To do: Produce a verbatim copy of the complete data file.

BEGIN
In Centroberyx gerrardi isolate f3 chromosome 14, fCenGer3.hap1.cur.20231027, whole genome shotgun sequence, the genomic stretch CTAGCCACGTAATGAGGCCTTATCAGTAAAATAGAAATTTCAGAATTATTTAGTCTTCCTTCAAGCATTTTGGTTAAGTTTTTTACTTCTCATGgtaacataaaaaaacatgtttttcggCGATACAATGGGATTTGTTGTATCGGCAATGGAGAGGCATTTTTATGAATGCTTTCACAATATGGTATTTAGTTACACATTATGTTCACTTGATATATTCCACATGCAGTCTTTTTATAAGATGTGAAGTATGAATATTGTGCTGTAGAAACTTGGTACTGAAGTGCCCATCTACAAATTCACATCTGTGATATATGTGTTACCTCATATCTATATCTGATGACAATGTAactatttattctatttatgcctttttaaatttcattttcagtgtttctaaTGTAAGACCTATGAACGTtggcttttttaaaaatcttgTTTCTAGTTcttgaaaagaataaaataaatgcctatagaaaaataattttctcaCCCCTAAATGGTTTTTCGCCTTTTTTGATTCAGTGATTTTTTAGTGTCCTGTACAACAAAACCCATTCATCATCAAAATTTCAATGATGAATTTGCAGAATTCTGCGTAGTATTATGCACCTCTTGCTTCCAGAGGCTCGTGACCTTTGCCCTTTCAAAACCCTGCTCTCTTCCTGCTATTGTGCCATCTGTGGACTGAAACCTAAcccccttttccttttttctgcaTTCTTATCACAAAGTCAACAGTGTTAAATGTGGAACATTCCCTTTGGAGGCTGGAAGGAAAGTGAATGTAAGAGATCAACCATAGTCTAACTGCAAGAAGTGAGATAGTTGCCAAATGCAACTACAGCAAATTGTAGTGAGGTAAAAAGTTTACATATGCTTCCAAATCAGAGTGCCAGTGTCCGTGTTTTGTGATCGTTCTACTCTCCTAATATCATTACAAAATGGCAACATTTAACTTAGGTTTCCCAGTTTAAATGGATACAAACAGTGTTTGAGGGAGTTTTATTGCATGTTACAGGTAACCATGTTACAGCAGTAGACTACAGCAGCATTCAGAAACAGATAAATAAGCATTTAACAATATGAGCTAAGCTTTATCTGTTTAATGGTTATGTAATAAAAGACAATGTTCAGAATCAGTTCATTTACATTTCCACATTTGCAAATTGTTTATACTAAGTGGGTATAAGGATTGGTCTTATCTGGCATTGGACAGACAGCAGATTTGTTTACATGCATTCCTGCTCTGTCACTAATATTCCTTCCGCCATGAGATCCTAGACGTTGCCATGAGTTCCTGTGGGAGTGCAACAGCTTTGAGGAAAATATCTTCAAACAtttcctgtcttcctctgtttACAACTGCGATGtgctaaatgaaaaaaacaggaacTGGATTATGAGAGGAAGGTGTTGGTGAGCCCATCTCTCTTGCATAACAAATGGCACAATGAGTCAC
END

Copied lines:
In Centroberyx gerrardi isolate f3 chromosome 14, fCenGer3.hap1.cur.20231027, whole genome shotgun sequence, the genomic stretch CTAGCCACGTAATGAGGCCTTATCAGTAAAATAGAAATTTCAGAATTATTTAGTCTTCCTTCAAGCATTTTGGTTAAGTTTTTTACTTCTCATGgtaacataaaaaaacatgtttttcggCGATACAATGGGATTTGTTGTATCGGCAATGGAGAGGCATTTTTATGAATGCTTTCACAATATGGTATTTAGTTACACATTATGTTCACTTGATATATTCCACATGCAGTCTTTTTATAAGATGTGAAGTATGAATATTGTGCTGTAGAAACTTGGTACTGAAGTGCCCATCTACAAATTCACATCTGTGATATATGTGTTACCTCATATCTATATCTGATGACAATGTAactatttattctatttatgcctttttaaatttcattttcagtgtttctaaTGTAAGACCTATGAACGTtggcttttttaaaaatcttgTTTCTAGTTcttgaaaagaataaaataaatgcctatagaaaaataattttctcaCCCCTAAATGGTTTTTCGCCTTTTTTGATTCAGTGATTTTTTAGTGTCCTGTACAACAAAACCCATTCATCATCAAAATTTCAATGATGAATTTGCAGAATTCTGCGTAGTATTATGCACCTCTTGCTTCCAGAGGCTCGTGACCTTTGCCCTTTCAAAACCCTGCTCTCTTCCTGCTATTGTGCCATCTGTGGACTGAAACCTAAcccccttttccttttttctgcaTTCTTATCACAAAGTCAACAGTGTTAAATGTGGAACATTCCCTTTGGAGGCTGGAAGGAAAGTGAATGTAAGAGATCAACCATAGTCTAACTGCAAGAAGTGAGATAGTTGCCAAATGCAACTACAGCAAATTGTAGTGAGGTAAAAAGTTTACATATGCTTCCAAATCAGAGTGCCAGTGTCCGTGTTTTGTGATCGTTCTACTCTCCTAATATCATTACAAAATGGCAACATTTAACTTAGGTTTCCCAGTTTAAATGGATACAAACAGTGTTTGAGGGAGTTTTATTGCATGTTACAGGTAACCATGTTACAGCAGTAGACTACAGCAGCATTCAGAAACAGATAAATAAGCATTTAACAATATGAGCTAAGCTTTATCTGTTTAATGGTTATGTAATAAAAGACAATGTTCAGAATCAGTTCATTTACATTTCCACATTTGCAAATTGTTTATACTAAGTGGGTATAAGGATTGGTCTTATCTGGCATTGGACAGACAGCAGATTTGTTTACATGCATTCCTGCTCTGTCACTAATATTCCTTCCGCCATGAGATCCTAGACGTTGCCATGAGTTCCTGTGGGAGTGCAACAGCTTTGAGGAAAATATCTTCAAACAtttcctgtcttcctctgtttACAACTGCGATGtgctaaatgaaaaaaacaggaacTGGATTATGAGAGGAAGGTGTTGGTGAGCCCATCTCTCTTGCATAACAAATGGCACAATGAGTCAC